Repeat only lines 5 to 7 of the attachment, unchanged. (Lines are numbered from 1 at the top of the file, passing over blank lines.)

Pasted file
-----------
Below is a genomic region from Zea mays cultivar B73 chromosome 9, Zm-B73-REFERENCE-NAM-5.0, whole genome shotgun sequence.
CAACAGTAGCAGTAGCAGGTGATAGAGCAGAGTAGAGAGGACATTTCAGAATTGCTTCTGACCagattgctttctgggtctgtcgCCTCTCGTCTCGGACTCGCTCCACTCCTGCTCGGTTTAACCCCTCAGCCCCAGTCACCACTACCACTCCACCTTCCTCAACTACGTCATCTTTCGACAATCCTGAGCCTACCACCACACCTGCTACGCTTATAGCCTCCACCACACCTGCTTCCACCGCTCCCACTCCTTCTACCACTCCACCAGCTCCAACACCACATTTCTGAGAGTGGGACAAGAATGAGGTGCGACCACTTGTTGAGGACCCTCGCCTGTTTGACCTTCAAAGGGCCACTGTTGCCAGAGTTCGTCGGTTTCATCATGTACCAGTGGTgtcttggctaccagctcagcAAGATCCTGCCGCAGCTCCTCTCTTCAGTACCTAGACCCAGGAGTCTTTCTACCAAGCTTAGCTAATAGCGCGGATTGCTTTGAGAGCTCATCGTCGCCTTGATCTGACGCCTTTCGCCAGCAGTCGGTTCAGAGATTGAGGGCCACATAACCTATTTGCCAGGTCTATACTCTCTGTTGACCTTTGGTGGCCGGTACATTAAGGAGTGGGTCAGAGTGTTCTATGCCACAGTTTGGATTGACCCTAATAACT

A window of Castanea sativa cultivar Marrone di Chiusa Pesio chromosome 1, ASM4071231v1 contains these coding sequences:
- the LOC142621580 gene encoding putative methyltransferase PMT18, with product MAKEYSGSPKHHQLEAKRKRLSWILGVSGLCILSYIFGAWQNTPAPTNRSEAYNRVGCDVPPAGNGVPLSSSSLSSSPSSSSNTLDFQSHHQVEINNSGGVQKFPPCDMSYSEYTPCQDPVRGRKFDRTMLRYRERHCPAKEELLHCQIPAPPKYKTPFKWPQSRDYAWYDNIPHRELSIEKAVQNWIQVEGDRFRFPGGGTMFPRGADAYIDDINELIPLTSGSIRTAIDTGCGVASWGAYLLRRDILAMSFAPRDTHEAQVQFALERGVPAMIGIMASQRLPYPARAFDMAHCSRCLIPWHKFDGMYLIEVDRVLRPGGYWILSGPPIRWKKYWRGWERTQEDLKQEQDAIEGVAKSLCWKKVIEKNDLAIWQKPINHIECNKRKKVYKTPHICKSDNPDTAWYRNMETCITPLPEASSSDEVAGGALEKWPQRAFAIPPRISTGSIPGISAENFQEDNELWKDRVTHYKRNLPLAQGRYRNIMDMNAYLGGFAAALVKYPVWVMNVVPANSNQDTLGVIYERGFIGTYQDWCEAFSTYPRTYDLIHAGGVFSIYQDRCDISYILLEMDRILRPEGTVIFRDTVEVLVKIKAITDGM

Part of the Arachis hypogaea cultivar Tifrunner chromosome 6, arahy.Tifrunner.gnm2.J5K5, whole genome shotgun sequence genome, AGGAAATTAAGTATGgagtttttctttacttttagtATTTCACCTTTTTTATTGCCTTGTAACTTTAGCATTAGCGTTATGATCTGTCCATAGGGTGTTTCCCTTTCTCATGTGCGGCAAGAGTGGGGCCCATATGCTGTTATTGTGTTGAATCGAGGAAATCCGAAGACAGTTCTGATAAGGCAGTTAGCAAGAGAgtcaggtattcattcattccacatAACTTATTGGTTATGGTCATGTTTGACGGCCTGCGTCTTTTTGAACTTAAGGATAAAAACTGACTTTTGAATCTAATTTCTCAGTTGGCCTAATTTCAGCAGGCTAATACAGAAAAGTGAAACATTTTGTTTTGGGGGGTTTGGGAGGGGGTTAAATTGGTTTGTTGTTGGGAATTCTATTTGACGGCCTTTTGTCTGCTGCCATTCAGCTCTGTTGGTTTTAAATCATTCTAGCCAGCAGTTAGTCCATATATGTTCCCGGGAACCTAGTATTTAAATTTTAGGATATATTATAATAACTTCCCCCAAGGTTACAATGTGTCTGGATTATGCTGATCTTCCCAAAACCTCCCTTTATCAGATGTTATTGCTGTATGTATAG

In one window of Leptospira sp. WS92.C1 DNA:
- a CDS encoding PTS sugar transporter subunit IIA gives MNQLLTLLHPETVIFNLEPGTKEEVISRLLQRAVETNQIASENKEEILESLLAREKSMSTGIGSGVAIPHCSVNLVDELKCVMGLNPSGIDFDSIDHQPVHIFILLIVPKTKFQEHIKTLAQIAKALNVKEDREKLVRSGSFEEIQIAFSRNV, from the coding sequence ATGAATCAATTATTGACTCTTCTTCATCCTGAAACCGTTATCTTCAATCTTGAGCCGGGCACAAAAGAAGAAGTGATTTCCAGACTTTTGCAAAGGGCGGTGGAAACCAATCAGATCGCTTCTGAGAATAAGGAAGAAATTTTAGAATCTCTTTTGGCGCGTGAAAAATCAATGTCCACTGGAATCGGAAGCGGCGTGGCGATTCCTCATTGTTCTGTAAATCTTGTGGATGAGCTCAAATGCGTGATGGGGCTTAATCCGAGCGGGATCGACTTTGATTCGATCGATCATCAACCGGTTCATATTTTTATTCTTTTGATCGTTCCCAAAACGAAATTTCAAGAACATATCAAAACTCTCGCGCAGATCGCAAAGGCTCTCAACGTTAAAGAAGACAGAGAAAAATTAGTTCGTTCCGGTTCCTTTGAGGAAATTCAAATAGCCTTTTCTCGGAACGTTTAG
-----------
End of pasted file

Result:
Part of the Arachis hypogaea cultivar Tifrunner chromosome 6, arahy.Tifrunner.gnm2.J5K5, whole genome shotgun sequence genome, AGGAAATTAAGTATGgagtttttctttacttttagtATTTCACCTTTTTTATTGCCTTGTAACTTTAGCATTAGCGTTATGATCTGTCCATAGGGTGTTTCCCTTTCTCATGTGCGGCAAGAGTGGGGCCCATATGCTGTTATTGTGTTGAATCGAGGAAATCCGAAGACAGTTCTGATAAGGCAGTTAGCAAGAGAgtcaggtattcattcattccacatAACTTATTGGTTATGGTCATGTTTGACGGCCTGCGTCTTTTTGAACTTAAGGATAAAAACTGACTTTTGAATCTAATTTCTCAGTTGGCCTAATTTCAGCAGGCTAATACAGAAAAGTGAAACATTTTGTTTTGGGGGGTTTGGGAGGGGGTTAAATTGGTTTGTTGTTGGGAATTCTATTTGACGGCCTTTTGTCTGCTGCCATTCAGCTCTGTTGGTTTTAAATCATTCTAGCCAGCAGTTAGTCCATATATGTTCCCGGGAACCTAGTATTTAAATTTTAGGATATATTATAATAACTTCCCCCAAGGTTACAATGTGTCTGGATTATGCTGATCTTCCCAAAACCTCCCTTTATCAGATGTTATTGCTGTATGTATAG

In one window of Leptospira sp. WS92.C1 DNA:
- a CDS encoding PTS sugar transporter subunit IIA gives MNQLLTLLHPETVIFNLEPGTKEEVISRLLQRAVETNQIASENKEEILESLLAREKSMSTGIGSGVAIPHCSVNLVDELKCVMGLNPSGIDFDSIDHQPVHIFILLIVPKTKFQEHIKTLAQIAKALNVKEDREKLVRSGSFEEIQIAFSRNV, from the coding sequence ATGAATCAATTATTGACTCTTCTTCATCCTGAAACCGTTATCTTCAATCTTGAGCCGGGCACAAAAGAAGAAGTGATTTCCAGACTTTTGCAAAGGGCGGTGGAAACCAATCAGATCGCTTCTGAGAATAAGGAAGAAATTTTAGAATCTCTTTTGGCGCGTGAAAAATCAATGTCCACTGGAATCGGAAGCGGCGTGGCGATTCCTCATTGTTCTGTAAATCTTGTGGATGAGCTCAAATGCGTGATGGGGCTTAATCCGAGCGGGATCGACTTTGATTCGATCGATCATCAACCGGTTCATATTTTTATTCTTTTGATCGTTCCCAAAACGAAATTTCAAGAACATATCAAAACTCTCGCGCAGATCGCAAAGGCTCTCAACGTTAAAGAAGACAGAGAAAAATTAGTTCGTTCCGGTTCCTTTGAGGAAATTCAAATAGCCTTTTCTCGGAACGTTTAG